Date:

Study challenges the narrative of Cahokia’s abandonment

A new study, published in the Sage Journal, casts doubt on the popular theory of why Cahokia was abandoned.

Cahokia was the largest urban settlement of the Mississippian culture, a mound-building pre-Columbian civilisation that emerged in the Midwestern, Eastern, and South-eastern United States.

- Advertisement -

Archaeological evidence suggests that the city was founded around 1050 along the banks of the Mississippi River, located near present-day St. Louis, Missouri.

The city covered an area between six to nine square miles (notably larger than many contemporary European cities such as London), and was home to up to 50,000 inhabitants at its peak.

By around 1400, Cahokia saw a significant population decline, resulting in the settlement’s abandonment. The reasons for this decline are debated among academics, with the prevailing theory suggesting that a prolonged drought led to a large crop failure.

A new study led by Natalie Mueller, an assistant professor of archaeology at Washington University in St. Louis, now challenges this narrative and presents new findings.

- Advertisement -

According to the study authors, all plants use one of two types of carbon for photosynthesis – Carbon 12 and Carbon 13. Plants adapted to dry climates, including prairie grasses and maize, incorporate carbon into their bodies at rates that leave behind a tell-tale signature when the plants die and decay

The plants that the Cahokia people harvested, such as squash, goosefoot, and sumpweed, all have a different signature, one similar to plants from wetlands and native forests.

By collecting soil samples in the strata from the period of abandonment, the researchers analysed the levels of isotopes of carbon left behind. This revealed that the ratios of Carbon 12 and Carbon 13 stayed relatively consistent, contradicting the drought theory.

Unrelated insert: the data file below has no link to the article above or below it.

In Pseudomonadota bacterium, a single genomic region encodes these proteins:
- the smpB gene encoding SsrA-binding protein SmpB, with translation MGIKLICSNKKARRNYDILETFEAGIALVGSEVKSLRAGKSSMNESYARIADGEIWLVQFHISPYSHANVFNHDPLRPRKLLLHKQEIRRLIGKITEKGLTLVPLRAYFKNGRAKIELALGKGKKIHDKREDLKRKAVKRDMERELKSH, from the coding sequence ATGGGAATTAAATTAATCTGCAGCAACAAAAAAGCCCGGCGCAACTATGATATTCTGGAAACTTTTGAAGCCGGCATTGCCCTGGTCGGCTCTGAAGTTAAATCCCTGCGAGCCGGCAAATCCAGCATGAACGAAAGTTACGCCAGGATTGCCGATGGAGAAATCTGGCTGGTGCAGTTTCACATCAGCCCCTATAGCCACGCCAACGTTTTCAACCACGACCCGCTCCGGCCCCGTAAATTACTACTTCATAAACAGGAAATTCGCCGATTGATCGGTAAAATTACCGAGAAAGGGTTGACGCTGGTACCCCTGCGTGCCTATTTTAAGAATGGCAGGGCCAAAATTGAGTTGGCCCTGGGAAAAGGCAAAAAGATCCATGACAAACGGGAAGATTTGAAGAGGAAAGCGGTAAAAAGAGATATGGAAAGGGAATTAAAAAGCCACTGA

“We saw no evidence that prairie grasses were taking over, which we would expect in a scenario where widespread crop failure was occurring,” Mueller said.

As to the question on why Cahokia was abandoned, Mueller added: “I don’t envision a scene where thousands of people were suddenly streaming out of town. People probably just spread out to be near kin or to find different opportunities.”

Header Image Credit : Shutterstock

Sources : Rankin, C. G., & Mueller, N. G. (2024). Correlating Late-Holocene climate change and population dynamics at Cahokia Mounds (American Bottom, USA). The Holocene, 0(0). https://doi.org/10.1177/09596836241254488

- Advertisement -
spot_img
Mark Milligan
Mark Milligan
Mark Milligan is multi-award-winning journalist and the Managing Editor at HeritageDaily. His background is in archaeology and computer science, having written over 8,000 articles across several online publications. Mark is a member of the Association of British Science Writers (ABSW), the World Federation of Science Journalists, and in 2023 was the recipient of the British Citizen Award for Education, the BCA Medal of Honour, and the UK Prime Minister's Points of Light Award.
spot_img

Mobile Application

spot_img

Related Articles

Lost crusader altar discovered in holiest site of Christendom

Archaeologists from the Austrian Academy of Sciences (ÖAW), working in collaboration with the Israel Antiquities Authority (IAA), have discovered a lost crusader altar in the Church of the Holy Sepulchre.

Viking arrowhead found frozen in ice

Archaeologists from the “Secrets of the Ice” project have discovered a Viking Era arrowhead during a survey of an ice site in the Jotunheimen Mountains.

Underwater archaeologists find 112 glassware objects off Bulgaria’s coast

A team of underwater archaeologists from the Regional Historical Museum Burgas have recovered 112 glass objects from Chengene Skele Bay, near Burgas, Bulgaria.

Bronze Age axe found off Norway’s east coast

Archaeologists from the Norwegian Maritime Museum have discovered a Bronze Age axe off the coast of Arendal in the Skagerrak strait.

Traces of Bahrain’s lost Christian community found in Samahij

Archaeologists from the University of Exeter, in collaboration with the Bahrain Authority for Culture and Antiquities, have discovered the first physical evidence of a long-lost Christian community in Samahij, Bahrain.

Archaeologists uncover preserved wooden elements from Neolithic settlement

Archaeologists have discovered wooden architectural elements at the La Draga Neolithic settlement.

Pyramid of the Moon marked astronomical orientation axis of Teōtīhuacān

Teōtīhuacān, loosely translated as "birthplace of the gods," is an ancient Mesoamerican city situated in the Teotihuacan Valley, Mexico.

Anglo-Saxon cemetery discovered in Malmesbury

Archaeologists have discovered an Anglo-Saxon cemetery in the grounds of the Old Bell Hotel in Malmesbury, England.